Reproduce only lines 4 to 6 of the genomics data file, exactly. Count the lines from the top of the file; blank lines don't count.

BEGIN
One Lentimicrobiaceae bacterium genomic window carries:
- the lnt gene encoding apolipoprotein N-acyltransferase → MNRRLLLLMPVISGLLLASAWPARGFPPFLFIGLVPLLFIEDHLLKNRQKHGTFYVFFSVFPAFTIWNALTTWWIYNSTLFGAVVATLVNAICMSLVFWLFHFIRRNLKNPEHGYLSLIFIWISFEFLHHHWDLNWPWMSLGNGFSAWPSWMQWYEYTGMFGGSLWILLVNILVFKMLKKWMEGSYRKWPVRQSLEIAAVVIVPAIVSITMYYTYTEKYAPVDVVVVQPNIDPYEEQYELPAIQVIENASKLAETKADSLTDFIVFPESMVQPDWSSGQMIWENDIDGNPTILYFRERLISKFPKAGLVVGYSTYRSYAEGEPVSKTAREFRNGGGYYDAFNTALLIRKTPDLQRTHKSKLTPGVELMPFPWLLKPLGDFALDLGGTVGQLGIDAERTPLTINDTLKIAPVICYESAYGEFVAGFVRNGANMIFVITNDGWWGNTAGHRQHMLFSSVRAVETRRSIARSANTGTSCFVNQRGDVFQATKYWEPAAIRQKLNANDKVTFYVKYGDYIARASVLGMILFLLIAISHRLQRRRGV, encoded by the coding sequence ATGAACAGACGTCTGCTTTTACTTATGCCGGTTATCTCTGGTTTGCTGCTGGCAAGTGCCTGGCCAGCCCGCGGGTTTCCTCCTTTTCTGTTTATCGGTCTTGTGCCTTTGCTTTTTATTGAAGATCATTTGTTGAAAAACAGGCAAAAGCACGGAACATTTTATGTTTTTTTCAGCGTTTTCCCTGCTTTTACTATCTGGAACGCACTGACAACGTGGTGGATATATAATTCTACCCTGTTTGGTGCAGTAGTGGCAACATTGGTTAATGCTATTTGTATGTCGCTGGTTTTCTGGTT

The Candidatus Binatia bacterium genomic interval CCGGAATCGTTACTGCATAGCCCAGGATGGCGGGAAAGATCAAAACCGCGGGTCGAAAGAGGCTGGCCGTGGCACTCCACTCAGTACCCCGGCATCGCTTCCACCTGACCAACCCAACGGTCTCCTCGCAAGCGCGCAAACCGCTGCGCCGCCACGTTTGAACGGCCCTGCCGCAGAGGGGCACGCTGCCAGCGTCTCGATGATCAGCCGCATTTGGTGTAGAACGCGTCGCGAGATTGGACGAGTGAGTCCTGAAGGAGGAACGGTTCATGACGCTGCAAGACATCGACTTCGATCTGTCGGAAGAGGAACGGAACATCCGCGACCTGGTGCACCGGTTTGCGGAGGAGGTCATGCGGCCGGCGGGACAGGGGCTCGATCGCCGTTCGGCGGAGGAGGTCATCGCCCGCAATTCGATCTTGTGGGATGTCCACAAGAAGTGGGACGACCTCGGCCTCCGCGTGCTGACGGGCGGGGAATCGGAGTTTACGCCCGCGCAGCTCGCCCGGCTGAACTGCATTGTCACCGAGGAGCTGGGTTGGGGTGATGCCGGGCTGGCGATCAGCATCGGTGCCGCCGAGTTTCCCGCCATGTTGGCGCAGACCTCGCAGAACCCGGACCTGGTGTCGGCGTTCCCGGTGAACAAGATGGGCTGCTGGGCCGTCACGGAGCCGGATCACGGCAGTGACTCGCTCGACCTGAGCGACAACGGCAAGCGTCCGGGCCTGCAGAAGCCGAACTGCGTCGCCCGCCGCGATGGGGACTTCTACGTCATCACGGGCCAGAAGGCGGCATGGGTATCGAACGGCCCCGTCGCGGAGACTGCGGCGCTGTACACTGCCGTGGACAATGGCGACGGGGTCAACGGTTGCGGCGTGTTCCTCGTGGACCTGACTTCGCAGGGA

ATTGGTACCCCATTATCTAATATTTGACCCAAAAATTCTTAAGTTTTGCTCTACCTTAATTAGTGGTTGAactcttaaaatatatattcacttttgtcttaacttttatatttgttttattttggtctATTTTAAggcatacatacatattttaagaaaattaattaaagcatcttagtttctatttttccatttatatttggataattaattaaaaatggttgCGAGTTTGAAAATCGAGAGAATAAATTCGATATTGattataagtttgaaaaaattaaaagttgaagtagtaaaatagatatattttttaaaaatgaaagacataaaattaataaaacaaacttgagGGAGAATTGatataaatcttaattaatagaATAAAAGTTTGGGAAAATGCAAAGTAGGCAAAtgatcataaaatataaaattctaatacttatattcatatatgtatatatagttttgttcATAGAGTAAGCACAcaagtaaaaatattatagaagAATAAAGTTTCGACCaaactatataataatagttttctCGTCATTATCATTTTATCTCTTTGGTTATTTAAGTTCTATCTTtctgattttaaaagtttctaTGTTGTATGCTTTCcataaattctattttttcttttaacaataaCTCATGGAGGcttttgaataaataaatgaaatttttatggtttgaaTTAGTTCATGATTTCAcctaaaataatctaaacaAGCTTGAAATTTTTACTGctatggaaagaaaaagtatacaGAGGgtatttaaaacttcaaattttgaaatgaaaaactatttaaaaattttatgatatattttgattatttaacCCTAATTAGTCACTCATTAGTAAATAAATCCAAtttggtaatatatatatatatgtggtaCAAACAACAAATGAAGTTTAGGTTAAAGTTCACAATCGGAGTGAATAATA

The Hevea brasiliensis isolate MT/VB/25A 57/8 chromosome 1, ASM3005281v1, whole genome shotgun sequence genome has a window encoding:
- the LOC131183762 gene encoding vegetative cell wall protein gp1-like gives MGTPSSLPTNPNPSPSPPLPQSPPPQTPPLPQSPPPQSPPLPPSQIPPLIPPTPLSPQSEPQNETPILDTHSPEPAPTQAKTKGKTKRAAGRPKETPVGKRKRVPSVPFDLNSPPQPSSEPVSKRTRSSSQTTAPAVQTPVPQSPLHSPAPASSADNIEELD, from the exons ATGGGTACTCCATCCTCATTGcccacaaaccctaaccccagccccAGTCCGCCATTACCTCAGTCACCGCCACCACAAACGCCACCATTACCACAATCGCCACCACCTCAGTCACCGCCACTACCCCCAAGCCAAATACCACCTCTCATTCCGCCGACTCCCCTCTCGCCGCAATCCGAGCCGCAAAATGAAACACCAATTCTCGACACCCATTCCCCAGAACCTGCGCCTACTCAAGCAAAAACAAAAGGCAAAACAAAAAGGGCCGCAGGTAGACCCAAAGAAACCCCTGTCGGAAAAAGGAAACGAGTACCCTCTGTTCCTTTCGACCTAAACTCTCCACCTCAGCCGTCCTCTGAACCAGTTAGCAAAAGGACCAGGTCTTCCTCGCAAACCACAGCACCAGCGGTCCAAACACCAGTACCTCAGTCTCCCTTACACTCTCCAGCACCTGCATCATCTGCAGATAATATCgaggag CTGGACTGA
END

ATTGGTACCCCATTATCTAATATTTGACCCAAAAATTCTTAAGTTTTGCTCTACCTTAATTAGTGGTTGAactcttaaaatatatattcacttttgtcttaacttttatatttgttttattttggtctATTTTAAggcatacatacatattttaagaaaattaattaaagcatcttagtttctatttttccatttatatttggataattaattaaaaatggttgCGAGTTTGAAAATCGAGAGAATAAATTCGATATTGattataagtttgaaaaaattaaaagttgaagtagtaaaatagatatattttttaaaaatgaaagacataaaattaataaaacaaacttgagGGAGAATTGatataaatcttaattaatagaATAAAAGTTTGGGAAAATGCAAAGTAGGCAAAtgatcataaaatataaaattctaatacttatattcatatatgtatatatagttttgttcATAGAGTAAGCACAcaagtaaaaatattatagaagAATAAAGTTTCGACCaaactatataataatagttttctCGTCATTATCATTTTATCTCTTTGGTTATTTAAGTTCTATCTTtctgattttaaaagtttctaTGTTGTATGCTTTCcataaattctattttttcttttaacaataaCTCATGGAGGcttttgaataaataaatgaaatttttatggtttgaaTTAGTTCATGATTTCAcctaaaataatctaaacaAGCTTGAAATTTTTACTGctatggaaagaaaaagtatacaGAGGgtatttaaaacttcaaattttgaaatgaaaaactatttaaaaattttatgatatattttgattatttaacCCTAATTAGTCACTCATTAGTAAATAAATCCAAtttggtaatatatatatatatgtggtaCAAACAACAAATGAAGTTTAGGTTAAAGTTCACAATCGGAGTGAATAATA

The Hevea brasiliensis isolate MT/VB/25A 57/8 chromosome 1, ASM3005281v1, whole genome shotgun sequence genome has a window encoding:
- the LOC131183762 gene encoding vegetative cell wall protein gp1-like gives MGTPSSLPTNPNPSPSPPLPQSPPPQTPPLPQSPPPQSPPLPPSQIPPLIPPTPLSPQSEPQNETPILDTHSPEPAPTQAKTKGKTKRAAGRPKETPVGKRKRVPSVPFDLNSPPQPSSEPVSKRTRSSSQTTAPAVQTPVPQSPLHSPAPASSADNIEELD, from the exons ATGGGTACTCCATCCTCATTGcccacaaaccctaaccccagccccAGTCCGCCATTACCTCAGTCACCGCCACCACAAACGCCACCATTACCACAATCGCCACCACCTCAGTCACCGCCACTACCCCCAAGCCAAATACCACCTCTCATTCCGCCGACTCCCCTCTCGCCGCAATCCGAGCCGCAAAATGAAACACCAATTCTCGACACCCATTCCCCAGAACCTGCGCCTACTCAAGCAAAAACAAAAGGCAAAACAAAAAGGGCCGCAGGTAGACCCAAAGAAACCCCTGTCGGAAAAAGGAAACGAGTACCCTCTGTTCCTTTCGACCTAAACTCTCCACCTCAGCCGTCCTCTGAACCAGTTAGCAAAAGGACCAGGTCTTCCTCGCAAACCACAGCACCAGCGGTCCAAACACCAGTACCTCAGTCTCCCTTACACTCTCCAGCACCTGCATCATCTGCAGATAATATCgaggag CTGGACTGA